You probably have many methods of keeping a record or note regarding your collection. Perhaps you keep key information written on a coins holder. Maybe you include notes on the receipt. Whatever the method, I’m going to suggest that without a notebook – it’s not enough! You may be missing out on the biggest opportunity to improve your collecting experience. It all centers around being in the moment.
I will focus on coins for this discussion, but it could certainly be applied to any collectible.
Let’s begin the discussion with this question: How much information is enough?
The short answer – all information may be important. Although my answer may seem cavalier, or convenient as a catch all – A simple notebook provides the perfect place to record all your information.
My notebook contains the following critical factual record keeping, sort of like the “business end” of the record.
- Date of purchase
- Who I purchased it from, complete with contact information
- How it was originally described in advertisement, listing, website, etc.
- The original details that were recorded on any coin holder or envelope. This may include all the information above plus attributions, etc., but I record them separately so I can understand later where the information came from.
Getting past the obvious.
All this information, I am sure you already keep, so why the need for a notebook and record keeping? Because in addition to the “business end” information. I add the “personal” end of it as well.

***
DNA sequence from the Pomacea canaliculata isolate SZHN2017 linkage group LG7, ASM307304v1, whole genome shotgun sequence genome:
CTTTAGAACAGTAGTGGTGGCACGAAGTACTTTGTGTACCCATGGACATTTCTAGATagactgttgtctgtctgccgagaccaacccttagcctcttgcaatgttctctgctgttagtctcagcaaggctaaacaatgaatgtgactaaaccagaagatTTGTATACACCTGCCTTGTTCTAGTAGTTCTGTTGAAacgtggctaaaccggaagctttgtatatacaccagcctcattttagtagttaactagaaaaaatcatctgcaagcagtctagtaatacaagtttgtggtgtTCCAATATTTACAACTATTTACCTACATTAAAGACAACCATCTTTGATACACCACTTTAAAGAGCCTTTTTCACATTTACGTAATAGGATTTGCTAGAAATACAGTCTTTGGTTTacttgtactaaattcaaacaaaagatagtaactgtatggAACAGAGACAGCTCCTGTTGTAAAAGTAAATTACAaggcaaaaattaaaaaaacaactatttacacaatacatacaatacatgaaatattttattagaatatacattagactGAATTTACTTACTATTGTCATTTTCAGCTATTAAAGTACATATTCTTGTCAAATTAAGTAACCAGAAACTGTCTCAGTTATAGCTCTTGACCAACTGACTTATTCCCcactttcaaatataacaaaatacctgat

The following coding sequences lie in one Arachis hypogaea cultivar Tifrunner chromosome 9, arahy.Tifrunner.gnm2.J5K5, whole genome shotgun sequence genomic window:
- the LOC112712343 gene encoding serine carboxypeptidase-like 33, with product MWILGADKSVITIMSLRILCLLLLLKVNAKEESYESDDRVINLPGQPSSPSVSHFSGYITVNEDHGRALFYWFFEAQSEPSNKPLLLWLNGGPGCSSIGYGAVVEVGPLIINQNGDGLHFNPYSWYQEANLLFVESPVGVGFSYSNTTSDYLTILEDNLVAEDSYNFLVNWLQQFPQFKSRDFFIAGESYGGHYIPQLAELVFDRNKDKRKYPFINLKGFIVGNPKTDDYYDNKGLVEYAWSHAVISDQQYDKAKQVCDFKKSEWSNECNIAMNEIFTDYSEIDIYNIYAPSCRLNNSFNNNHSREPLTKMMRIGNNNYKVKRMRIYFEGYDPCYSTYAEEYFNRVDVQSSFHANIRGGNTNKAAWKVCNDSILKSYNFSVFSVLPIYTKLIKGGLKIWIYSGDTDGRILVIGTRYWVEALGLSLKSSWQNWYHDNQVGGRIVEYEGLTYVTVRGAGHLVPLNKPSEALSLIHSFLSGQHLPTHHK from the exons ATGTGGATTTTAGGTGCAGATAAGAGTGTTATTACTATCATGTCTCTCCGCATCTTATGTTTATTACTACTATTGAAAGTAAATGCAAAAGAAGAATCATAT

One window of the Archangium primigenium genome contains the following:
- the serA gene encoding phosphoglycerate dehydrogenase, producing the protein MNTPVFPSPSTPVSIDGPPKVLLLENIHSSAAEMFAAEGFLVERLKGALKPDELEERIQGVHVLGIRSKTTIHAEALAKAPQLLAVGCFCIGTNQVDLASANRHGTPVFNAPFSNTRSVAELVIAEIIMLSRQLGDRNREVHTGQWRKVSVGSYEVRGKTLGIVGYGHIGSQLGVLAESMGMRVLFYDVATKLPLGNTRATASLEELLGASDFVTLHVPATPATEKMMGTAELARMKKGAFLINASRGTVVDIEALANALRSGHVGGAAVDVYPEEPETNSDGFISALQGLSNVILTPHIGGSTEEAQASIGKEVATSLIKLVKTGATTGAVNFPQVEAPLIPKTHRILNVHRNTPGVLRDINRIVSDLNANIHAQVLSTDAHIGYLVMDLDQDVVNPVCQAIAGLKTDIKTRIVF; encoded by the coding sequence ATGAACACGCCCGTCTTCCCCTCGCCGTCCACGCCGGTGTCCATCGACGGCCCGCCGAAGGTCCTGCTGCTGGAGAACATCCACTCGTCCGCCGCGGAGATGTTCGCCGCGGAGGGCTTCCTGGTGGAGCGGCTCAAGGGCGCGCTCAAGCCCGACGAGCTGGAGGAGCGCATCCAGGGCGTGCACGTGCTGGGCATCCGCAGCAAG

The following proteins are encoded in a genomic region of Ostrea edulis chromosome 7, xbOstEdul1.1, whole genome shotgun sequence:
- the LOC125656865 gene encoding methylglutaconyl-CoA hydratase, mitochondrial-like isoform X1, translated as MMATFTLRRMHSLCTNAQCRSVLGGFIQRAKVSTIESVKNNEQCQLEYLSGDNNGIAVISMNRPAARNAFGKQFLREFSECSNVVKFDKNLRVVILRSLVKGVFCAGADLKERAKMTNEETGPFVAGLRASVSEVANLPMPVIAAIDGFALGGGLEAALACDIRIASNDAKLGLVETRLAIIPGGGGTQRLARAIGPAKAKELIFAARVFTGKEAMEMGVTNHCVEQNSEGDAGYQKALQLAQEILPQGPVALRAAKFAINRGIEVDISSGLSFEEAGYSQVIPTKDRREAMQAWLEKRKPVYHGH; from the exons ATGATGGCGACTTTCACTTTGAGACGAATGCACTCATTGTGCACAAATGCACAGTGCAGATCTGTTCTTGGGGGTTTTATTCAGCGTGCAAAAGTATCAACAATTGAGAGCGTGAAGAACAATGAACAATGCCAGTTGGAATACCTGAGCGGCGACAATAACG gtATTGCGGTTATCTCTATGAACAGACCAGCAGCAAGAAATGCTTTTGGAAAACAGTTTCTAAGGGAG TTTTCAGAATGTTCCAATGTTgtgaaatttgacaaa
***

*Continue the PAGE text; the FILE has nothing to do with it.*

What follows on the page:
Information that I needed later, sometimes 10 years later were:
- How did I acquire it – was it a gift? Christmas present?
- Why did I purchase it – Did I purchase it for a collection I was forming or hoping to form? Did it replace another piece I sold or traded? Was I planning on using it for Sunday school lesson? Was it low grade because it was going to be used for show and tell?
- What do I think of it – how do I grade it or attribute it? Keeping good notes is essential, especially if attributing is taking any length of time – Read about one of my attributing journeys!
In the world of ancient coins, I also record my research:
- All the information, letters, symbols that appear on a coin. Read one of my Roman Coin Resources
- I then translate it all, whether it’s Greek or Latin or even Paleo-Hebraic so I have a record of what it says, or rather what I believe it says (as sometimes, years later with the addition of a new reference book – I realize I might have been wrong).
- I identify the coin in any of the reference books I own. I record the book, edition, and page number from each work it appears.
Finally, and this may seem a bit much, I do a hand drawing of the coin. I draw the coin as it should have looked, copying it from a reference book, then I draw my actual coin. This tip can help you years later when looking at your coin and not understand what the full image or legend would have said – you can just flip to your notebook and check, rather than pull out all your reference books.
In summary there are times when I look at coin in my collection and ask – why did I buy this? Or learn that I made a mistake in how I attributed it, and don’t understand how I made such a mistake? But when I open my notebook, I instantly learn what I was thinking when I purchased it, and maybe my notes show I didn’t have a reference book at that time which led to the wrong identification.
Notebooks as a collecting record, are a valuable component of your collection. My notebooks represent years of study and research and I could never replace them.
After all – isn’t one the best part of collecting is the research and knowledge you gain, and then the opportunity to share it?
Please let me know if you another method, I would love to hear from you.
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